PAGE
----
birthday tears

Here I am again, trying to write. Again, Dad is on my mind. His birthday is tomorrow, he would be turning 65. Sixty five! Such a landmark joyous age, you worked your whole life, saved (he did great at that part) and now it’s time to relax, enjoy the grandkids, maybe travel or pick up a new hobby. But, no, not for Dad.

I have a tradition of making birthday cards for Mom and Dad and I finished them last night. At first I was just going to make one for Mom cuz, ya know, Dad’s dead. But then I decided I’d make one for him anyway. Usually I put his age on it, last year I made a big colorful swirling 64. But as I was making his card this year, it didn’t make sense to write 65. He didn’t make it to 65. He never was 65. But then I wondered… should I write a 1? Start over? I couldn’t figure it out so I ended up just painting a very childlike rainbow over the word “Dad” with lots of hearts and raindrops (though it’s possible the raindrops were really tears.) Tomorrow I will go visit his grave for the first time since we lowered him into the ground and I’ll leave him the card. I hope he likes it.

Since I wrote last we had another death in the family. My Grandma died shortly after her 86th birthday on March 8th, 2014. She died in her sleep. We were all grateful for an easy passing and plan to gather at her old home, High Hopes, this summer for a celebration of life. I cried for her when I got the news, but one can’t be too sad that she’s now free from her dementia or life in the memory care facility.

Still, three deaths in less than six months. Last year this time I had two grandmas and two parents, and now I have no grandparents and just a mom. But I am grateful for what I have and excited for all my family off on their great adventure into the afterlife. I just wish they’d send a note or an e-mail now and then to let me know how it’s going.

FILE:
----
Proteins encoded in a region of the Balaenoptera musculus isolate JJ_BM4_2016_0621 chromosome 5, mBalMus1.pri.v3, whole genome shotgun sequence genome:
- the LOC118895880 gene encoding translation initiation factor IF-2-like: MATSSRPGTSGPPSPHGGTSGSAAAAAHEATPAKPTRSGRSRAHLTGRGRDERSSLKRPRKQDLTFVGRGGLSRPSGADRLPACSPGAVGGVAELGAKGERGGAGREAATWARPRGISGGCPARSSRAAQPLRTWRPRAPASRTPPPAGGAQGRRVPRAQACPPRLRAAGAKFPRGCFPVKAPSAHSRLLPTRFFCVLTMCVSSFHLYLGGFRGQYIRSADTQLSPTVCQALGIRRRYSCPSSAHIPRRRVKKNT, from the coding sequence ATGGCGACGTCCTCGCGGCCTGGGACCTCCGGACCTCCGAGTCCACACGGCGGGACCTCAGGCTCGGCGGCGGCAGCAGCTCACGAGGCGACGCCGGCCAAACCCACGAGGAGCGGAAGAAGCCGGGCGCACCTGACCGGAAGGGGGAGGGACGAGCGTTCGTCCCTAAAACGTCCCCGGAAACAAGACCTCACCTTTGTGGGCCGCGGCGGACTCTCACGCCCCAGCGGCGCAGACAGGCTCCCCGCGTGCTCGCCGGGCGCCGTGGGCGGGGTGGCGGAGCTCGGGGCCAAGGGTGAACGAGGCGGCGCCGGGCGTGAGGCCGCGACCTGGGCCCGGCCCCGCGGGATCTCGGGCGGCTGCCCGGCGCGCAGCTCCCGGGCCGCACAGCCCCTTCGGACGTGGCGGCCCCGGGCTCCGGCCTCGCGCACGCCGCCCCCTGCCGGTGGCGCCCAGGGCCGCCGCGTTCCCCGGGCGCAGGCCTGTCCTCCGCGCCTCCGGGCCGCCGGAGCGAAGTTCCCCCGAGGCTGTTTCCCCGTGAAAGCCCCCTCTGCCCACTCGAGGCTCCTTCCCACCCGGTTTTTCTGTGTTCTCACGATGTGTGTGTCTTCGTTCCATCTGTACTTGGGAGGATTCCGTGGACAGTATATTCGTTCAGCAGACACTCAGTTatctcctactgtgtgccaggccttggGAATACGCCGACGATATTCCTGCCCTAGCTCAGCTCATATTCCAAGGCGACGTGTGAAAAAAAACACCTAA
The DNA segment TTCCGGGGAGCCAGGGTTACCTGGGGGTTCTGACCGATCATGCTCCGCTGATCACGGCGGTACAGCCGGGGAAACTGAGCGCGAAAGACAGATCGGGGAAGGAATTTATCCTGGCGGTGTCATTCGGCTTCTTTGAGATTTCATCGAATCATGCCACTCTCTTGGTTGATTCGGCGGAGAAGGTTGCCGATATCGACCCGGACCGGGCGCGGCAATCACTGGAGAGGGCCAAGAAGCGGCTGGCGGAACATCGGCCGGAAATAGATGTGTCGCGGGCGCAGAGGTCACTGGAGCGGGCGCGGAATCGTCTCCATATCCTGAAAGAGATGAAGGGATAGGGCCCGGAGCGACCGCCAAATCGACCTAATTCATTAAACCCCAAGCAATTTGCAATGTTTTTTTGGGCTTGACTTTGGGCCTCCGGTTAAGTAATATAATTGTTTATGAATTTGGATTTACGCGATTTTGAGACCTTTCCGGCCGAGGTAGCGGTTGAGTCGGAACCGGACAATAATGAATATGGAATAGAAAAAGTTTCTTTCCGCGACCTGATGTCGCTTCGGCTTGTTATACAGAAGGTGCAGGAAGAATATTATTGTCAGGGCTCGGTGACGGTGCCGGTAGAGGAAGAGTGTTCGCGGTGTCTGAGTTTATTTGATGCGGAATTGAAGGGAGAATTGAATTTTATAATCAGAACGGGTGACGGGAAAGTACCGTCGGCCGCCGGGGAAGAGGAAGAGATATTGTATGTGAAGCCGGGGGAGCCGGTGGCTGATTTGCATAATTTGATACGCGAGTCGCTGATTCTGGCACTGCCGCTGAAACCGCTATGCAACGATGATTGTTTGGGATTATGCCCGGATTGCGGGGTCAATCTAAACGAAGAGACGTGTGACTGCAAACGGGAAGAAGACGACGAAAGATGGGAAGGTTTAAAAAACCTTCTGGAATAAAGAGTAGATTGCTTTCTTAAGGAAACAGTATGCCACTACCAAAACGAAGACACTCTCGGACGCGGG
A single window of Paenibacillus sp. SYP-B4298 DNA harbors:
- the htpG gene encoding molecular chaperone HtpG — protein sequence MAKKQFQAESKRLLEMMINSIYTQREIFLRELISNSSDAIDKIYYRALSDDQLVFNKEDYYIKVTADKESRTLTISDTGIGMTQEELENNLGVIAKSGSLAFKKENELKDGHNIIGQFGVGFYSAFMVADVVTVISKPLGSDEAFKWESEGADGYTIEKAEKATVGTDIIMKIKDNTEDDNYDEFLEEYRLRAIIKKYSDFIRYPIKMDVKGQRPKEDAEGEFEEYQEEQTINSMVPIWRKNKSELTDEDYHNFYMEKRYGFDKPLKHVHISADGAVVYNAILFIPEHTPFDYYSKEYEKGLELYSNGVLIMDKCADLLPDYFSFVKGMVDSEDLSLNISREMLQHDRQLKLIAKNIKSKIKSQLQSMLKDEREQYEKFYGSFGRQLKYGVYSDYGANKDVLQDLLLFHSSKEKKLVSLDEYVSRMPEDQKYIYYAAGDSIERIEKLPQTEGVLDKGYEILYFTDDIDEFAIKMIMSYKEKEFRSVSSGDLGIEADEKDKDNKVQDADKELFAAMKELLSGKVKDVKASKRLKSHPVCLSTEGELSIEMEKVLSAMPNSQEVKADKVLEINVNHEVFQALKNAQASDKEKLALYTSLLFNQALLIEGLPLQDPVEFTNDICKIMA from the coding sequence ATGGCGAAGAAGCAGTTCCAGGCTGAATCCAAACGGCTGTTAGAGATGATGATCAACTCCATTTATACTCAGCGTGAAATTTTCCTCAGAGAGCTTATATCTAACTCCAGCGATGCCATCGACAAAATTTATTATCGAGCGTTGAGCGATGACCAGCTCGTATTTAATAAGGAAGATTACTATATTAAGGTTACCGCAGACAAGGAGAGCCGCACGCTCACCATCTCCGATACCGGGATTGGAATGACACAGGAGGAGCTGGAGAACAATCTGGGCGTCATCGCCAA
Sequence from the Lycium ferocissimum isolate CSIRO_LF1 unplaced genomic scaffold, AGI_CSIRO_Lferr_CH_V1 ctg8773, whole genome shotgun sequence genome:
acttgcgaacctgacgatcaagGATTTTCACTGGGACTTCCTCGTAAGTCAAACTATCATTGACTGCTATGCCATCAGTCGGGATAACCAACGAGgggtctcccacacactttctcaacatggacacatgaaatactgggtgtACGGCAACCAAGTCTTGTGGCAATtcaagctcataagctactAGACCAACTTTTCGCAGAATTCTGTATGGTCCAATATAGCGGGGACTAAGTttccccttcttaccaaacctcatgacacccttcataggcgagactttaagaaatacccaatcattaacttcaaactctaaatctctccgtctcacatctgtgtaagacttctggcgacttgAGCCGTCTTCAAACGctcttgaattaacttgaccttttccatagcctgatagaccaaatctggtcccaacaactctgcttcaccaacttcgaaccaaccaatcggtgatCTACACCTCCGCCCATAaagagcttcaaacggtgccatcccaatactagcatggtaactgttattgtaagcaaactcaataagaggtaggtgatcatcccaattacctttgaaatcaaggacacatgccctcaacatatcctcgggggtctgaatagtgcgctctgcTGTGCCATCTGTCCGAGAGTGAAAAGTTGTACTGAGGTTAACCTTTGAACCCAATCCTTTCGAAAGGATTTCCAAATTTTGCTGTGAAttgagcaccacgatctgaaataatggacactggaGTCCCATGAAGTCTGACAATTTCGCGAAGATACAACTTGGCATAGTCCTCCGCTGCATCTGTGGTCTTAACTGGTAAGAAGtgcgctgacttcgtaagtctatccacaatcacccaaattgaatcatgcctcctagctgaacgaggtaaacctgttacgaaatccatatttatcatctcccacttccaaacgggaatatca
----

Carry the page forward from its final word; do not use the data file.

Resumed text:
second chance

I had a dream about dad last night.  He was alive. In fact, he never died.  We were at a big celebration and performance, possibly involving Sam’s school, the kids were dressed up and dancing.  I got to see my dad and talk to him a little, but his seat wasn’t near mine.  Still, I kept my eye on him and yes, there he was.   I kept trying to understand how he was alive.  “Dad! I thought you were dead!”  I’d say to him.  “I know.  I thought so too.  But here I am!”  It was such a joyful time.

I remember feeling like we had a second chance.  “Don’t do the chemo!”  I was going to tell him.  And, I decided I would try to convince him to drink wheatgrass or do a raw food cleanse or give up meat wheat and dairy… anything to try to rebuild his immune system.  But as happy as I was in the dream, I couldn’t quite shake the image of him laying there dead in the hospital.  My mind wanted to believe, but it couldn’t forget.  The best I could do in my dream state was decide he actually WASN’T dead, and somehow he’d been cured after we left the hospital.  A stretch, I know, but, the mind can take giant leaps and ignore the obvious to find the results it wants.

passwords and back-ups

I had to reset my password, because it’s been that long, but here I am typing away at my old blog.  Some helpful child set the alarm on the digital clock radio (that by dad bought me as a kid, and still sits beside by bed) and it went off loudly at 4:00am this morning.  Unlike a few years ago, when I was seriously sleep deprived and could fall back asleep in an instant, anywhere, anytime, I knew after laying in bed listening to snoring for half an hour that I might as well get up.  I’m attached to the idea of doing yoga at 6am this morning, and I could feel that I would just lay there until, probably 5:45am at which time I would no doubt fall into a deep sleep. 

So, here I am in the quiet morning hours, alone at my computer.  It has been a while.  And, I have thoughts.  But I’m out of practice expressing them in anything longer than a facebook update so please forgive the lengthy preamble.

I could write about my kids, but what I need to process now is the other end of life.  Dad died about five months ago, and then Bubbe joined him a few months later.  Well, I guess she joined him.  Maybe they got on a different train?  Maybe they are together in the way all spirits might be together when not bound to physical bodies.  Hard to know, really, but sometimes interesting to think about.

When Dad first died I felt his spirit close and it brought me comfort.  After a couple months I felt a shift and I began to worry that Bubbe hadn’t been told her son was dead.  But, she knew.  And she followed quick as she could.  Coincidences are more likely unseen connections.  Wherever they are, here I am, still on earth occupying my body, raising my family.  And what am I to make of these feelings that come from losing two people I knew and loved my entire life?